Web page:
The Read Room does National Poetry Month

Seven Days of Poetry
Last year I slipped poems into books at my favorite bookshop.

Friends, writers, poets and non-poets, lovers of words: April is National Poetry Month!

As someone who didn’t discover the power of poetry until college and a novelist who can never make as much time for poetry as she would like, I am devoting the month of April to celebrating poetry here at The Read Room. I will do this by observing a different practice each week– some of which I will be looking for other bloggers to coordinate with! Warning: the next 30 days will be creative. Side effects may include fun and attraction to poetry!

Here are my plans for National Poetry Month:

  1. Week One (April 1-7): Reading. Just as my poetry courses in university began, I will start off by reading. Poems are short. They go by quickly. I will be reading 10 poems a day out of various anthologies and posting my favorites here, as well as highlighting what I like and what, in terms of technique, makes it good poetry. If you have never been a poetry reader, I recommend this reading practice for you, too– 10 a day is very manageable and will expose you to much quickly.
  2. Week Two (April 8-14): Artistic Transcriptions. I loved what I did last year to celebrate NaPoMo so much that I’m going to do it again. In this week I will transcribe (copy down) one poem a day, by hand, and play around with artistic rendering: adding illustrations, collage, paint, dried flowers, etc. At the end of the month I will visit my favorite bookshop and deposit these into random books for strangers to find. Not before scanning them and sharing them here, of course! 🙂
  3. Week Three (April 15-21): Blackout Poetry. A blackout poem is written by erasure. You start with an existing text (a newspaper article, a movie review, a gossip column, anything) and do the following: 1) circle words you like 2) add/cross out words you like until they read, from start to finish, like a sentence or coherent phrase(s) 3) “black out” the rest of the text by coloring over it with a marker. Or paint. Or nail polish. This is The Read Room. We favor creativity. And I will be writing and uploading one blackout poem a day in this week.
  4. Week Four (April 22-28): Interactive Poetry with Other Bloggers/Twitterers. I’m going to have to work out the details of this and I’ll set it up in advance, but what I’m thinking is that I’ll provide a different prompt each day and those interested in playing (writing) can do so by leaving their line in the comments or in a Twitter conversation.

And those are my plans! How are YOU observing NaPoMo– and do you have any interest in writing poetry with other bloggers the week of April 22? Let us know! 🙂


10 responses to “The Read Room does National Poetry Month”

  1. Never done this before. I don’t write much poetry, but I’m inspired to give it a try this year. You may want to check out this blog … … put together by two bloggers who are trying to create excitement surrounding poetry. They are part of the reason I’m giving it a go this year. I like your blackout idea. I also look forward to Week Four … that could be an interesting and challenging way to go about this.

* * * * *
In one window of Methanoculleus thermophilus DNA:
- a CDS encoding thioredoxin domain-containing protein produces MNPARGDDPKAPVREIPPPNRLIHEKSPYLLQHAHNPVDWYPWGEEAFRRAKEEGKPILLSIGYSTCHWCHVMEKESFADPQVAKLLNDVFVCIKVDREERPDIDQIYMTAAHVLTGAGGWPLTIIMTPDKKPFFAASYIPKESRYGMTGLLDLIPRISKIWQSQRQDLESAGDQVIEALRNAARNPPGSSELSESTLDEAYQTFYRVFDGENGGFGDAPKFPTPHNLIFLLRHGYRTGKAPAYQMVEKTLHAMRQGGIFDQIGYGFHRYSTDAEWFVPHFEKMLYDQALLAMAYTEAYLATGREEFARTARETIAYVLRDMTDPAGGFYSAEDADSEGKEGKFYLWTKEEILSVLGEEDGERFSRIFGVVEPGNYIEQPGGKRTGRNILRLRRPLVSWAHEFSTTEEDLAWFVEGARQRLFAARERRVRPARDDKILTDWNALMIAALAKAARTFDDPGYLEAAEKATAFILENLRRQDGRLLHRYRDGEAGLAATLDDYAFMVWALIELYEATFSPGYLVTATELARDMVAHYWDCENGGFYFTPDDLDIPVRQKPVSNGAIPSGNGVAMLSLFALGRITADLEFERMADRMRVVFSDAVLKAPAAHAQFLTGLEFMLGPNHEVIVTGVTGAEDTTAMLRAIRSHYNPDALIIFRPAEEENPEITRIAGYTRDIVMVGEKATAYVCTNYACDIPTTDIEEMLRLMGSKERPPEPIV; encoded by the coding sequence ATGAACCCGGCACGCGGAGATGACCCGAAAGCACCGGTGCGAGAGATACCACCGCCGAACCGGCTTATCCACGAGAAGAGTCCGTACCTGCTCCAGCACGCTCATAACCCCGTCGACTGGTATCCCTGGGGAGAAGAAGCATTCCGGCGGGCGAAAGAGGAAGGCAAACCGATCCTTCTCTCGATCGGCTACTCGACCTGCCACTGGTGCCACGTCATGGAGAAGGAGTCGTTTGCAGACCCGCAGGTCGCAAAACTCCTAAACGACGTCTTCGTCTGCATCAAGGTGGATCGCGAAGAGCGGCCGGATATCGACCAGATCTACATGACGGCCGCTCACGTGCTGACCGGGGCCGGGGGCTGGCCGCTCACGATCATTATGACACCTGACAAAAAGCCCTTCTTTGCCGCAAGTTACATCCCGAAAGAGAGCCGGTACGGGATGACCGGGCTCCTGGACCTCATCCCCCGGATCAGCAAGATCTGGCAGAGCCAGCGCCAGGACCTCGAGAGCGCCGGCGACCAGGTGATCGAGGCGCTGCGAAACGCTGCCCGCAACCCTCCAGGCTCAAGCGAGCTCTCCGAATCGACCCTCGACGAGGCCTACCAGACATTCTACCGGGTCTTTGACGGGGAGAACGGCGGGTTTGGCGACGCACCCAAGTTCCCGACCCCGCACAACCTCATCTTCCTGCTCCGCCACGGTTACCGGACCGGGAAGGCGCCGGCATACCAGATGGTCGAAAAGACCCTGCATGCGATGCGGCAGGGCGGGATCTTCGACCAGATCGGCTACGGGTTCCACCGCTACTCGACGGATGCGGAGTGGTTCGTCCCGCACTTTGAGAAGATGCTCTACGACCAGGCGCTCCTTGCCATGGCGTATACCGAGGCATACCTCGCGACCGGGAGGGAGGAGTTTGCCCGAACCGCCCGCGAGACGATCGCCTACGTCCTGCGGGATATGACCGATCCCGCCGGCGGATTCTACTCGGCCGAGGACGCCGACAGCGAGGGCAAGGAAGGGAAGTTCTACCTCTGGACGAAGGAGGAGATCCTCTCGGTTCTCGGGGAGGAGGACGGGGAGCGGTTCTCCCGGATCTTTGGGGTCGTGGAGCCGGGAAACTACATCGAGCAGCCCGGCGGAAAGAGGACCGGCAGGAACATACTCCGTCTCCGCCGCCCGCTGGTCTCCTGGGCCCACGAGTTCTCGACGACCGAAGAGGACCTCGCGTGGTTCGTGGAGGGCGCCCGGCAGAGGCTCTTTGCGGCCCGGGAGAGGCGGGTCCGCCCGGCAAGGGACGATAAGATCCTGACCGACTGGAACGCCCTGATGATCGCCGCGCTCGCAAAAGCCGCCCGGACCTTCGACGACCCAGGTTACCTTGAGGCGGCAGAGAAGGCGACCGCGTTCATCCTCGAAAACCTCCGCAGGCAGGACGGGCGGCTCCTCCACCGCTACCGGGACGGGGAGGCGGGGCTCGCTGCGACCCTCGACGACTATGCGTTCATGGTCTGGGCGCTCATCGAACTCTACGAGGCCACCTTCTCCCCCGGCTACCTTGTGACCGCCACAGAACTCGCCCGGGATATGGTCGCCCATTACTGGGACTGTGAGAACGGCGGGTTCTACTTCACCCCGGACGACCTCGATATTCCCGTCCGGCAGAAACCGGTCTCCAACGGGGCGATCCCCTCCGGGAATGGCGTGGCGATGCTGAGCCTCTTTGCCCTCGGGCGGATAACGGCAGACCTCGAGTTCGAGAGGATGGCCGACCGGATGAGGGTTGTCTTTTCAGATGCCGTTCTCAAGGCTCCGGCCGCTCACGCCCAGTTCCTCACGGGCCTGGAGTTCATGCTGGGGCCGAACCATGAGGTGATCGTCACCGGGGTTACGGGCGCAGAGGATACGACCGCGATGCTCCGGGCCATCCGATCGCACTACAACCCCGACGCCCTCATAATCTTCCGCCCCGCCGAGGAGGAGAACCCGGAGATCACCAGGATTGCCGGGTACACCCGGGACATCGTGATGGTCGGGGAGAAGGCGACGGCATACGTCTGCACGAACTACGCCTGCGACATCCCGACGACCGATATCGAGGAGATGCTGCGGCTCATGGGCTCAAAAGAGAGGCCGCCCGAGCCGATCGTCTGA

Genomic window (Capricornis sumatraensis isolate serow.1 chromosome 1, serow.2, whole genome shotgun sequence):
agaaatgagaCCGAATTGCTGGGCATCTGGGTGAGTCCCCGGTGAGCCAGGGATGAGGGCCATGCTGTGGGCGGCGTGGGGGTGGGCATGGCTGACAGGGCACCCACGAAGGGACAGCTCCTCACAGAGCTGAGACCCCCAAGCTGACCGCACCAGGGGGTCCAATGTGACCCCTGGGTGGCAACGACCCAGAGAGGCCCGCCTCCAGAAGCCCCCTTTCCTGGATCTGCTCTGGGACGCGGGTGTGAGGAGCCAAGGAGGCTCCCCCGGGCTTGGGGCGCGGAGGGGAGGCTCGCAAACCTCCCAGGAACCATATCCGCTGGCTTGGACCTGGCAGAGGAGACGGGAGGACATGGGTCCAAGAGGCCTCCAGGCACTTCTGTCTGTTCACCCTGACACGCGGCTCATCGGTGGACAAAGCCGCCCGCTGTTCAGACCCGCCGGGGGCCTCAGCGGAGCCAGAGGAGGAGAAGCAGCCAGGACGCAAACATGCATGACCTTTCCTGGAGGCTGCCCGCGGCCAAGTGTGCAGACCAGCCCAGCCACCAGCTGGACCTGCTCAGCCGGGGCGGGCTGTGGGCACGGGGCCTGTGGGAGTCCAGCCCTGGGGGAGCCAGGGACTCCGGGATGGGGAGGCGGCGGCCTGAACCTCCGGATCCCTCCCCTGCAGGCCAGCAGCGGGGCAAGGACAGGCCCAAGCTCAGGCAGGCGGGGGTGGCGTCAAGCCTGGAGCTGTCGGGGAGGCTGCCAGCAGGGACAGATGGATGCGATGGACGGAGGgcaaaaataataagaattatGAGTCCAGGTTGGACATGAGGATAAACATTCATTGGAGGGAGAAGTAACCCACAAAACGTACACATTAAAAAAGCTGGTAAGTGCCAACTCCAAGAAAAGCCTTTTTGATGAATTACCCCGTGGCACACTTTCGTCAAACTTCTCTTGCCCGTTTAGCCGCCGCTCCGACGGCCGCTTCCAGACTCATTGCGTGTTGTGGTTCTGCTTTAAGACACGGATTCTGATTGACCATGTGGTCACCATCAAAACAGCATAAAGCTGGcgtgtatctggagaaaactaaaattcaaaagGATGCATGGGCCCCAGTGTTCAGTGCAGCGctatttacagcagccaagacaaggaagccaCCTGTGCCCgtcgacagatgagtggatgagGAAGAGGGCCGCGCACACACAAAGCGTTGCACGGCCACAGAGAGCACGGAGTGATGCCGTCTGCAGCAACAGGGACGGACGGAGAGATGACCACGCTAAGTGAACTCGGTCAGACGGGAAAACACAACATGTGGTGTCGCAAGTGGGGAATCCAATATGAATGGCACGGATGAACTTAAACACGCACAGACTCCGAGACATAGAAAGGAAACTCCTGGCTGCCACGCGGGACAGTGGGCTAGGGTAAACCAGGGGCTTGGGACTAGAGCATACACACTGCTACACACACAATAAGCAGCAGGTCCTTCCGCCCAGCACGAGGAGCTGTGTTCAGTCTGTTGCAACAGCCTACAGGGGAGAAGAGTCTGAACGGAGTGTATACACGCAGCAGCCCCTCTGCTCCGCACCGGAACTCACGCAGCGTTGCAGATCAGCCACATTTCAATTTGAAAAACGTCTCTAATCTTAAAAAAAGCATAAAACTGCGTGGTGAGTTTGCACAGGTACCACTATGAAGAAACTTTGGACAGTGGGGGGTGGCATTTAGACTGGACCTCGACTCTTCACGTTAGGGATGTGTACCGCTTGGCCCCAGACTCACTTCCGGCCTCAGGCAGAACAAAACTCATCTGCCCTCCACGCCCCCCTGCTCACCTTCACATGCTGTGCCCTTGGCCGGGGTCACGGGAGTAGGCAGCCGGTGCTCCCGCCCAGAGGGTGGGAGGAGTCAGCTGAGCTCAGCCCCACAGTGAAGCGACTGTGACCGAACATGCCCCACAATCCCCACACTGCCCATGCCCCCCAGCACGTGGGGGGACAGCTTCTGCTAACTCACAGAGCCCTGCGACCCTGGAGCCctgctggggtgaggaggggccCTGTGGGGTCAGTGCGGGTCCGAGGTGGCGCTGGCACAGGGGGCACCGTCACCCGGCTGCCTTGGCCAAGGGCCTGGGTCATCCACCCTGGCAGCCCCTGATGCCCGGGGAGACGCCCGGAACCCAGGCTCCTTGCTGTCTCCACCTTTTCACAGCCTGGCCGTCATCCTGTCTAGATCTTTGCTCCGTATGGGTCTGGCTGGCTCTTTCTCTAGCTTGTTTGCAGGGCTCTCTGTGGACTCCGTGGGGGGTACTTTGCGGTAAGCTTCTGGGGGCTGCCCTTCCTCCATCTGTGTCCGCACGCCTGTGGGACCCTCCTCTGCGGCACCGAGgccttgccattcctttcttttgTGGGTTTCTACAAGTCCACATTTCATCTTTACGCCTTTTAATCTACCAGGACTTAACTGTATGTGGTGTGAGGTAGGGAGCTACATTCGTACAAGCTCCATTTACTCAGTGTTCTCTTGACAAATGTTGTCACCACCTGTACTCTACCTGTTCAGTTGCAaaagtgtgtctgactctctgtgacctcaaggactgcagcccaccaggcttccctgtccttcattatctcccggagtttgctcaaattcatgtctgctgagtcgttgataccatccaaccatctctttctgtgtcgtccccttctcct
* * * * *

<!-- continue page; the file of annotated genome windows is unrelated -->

1. Cool! Thanks for pointing me there. Will definitely check it out.

      How are you observing Napomo?

      1. Writing a poem a day. And trying as many different forms as possible. Today’s was a palindrome poem.

        1. WOW. I read it– it’s awesome! I want to try a palindrome poem now!

  2. Hey, I really like these ideas, will be visiting -:)!

    1. Thank you, Daniela! Glad to hear it 🙂

  3. I’ve never ‘got’ poetry but I’ll be sure to follow your posts and see what happens.

    1. Roy, that is very similar to how I felt when I started my first poetry course. As one poem (“Ars Poetica”) says “A poem should not mean /
      But be.” I have gradually come to understand this and I hope that, in the course of this month, some of my posts will adequately illustrate this understanding.

      Thank you, as always, for reading.

  4. Poems are short. They go by quickly.

    I don’t know about that. I’ve always had difficulties reading poetry. I find it requires intense concentration and a high-degree of literacy—to have read a lot—in order to understand the (often obscure) meaning and appreciate a poem’s depth. It’s also too personal for me—each poet is different in revealing various parts of them in each of their poem.

    Maybe it only applies to a select few or the difficult ones such as T. S. Eliot’s poems; maybe I simply haven’t read enough or I’ve been approaching poetry in the wrong way.

    Anyway, have fun and wow— I need to steal some of your ability to organize things and maintain a schedule! 😉

    1. Ok, definitely agree that was a generalization (my saying that poems go by quickly), because some definitely do not– in fact, on only my second day I chose “The Emperor of Ice-Cream”– a poem that, only two stanzas, required multiple readings and at least one venture to the dictionary on my part. And you’re right: many poems are dense or make literary references that require patience and additional work. I will try to work that in in one of my posts this week!

      Thanks for your thoughtful counter! 🙂

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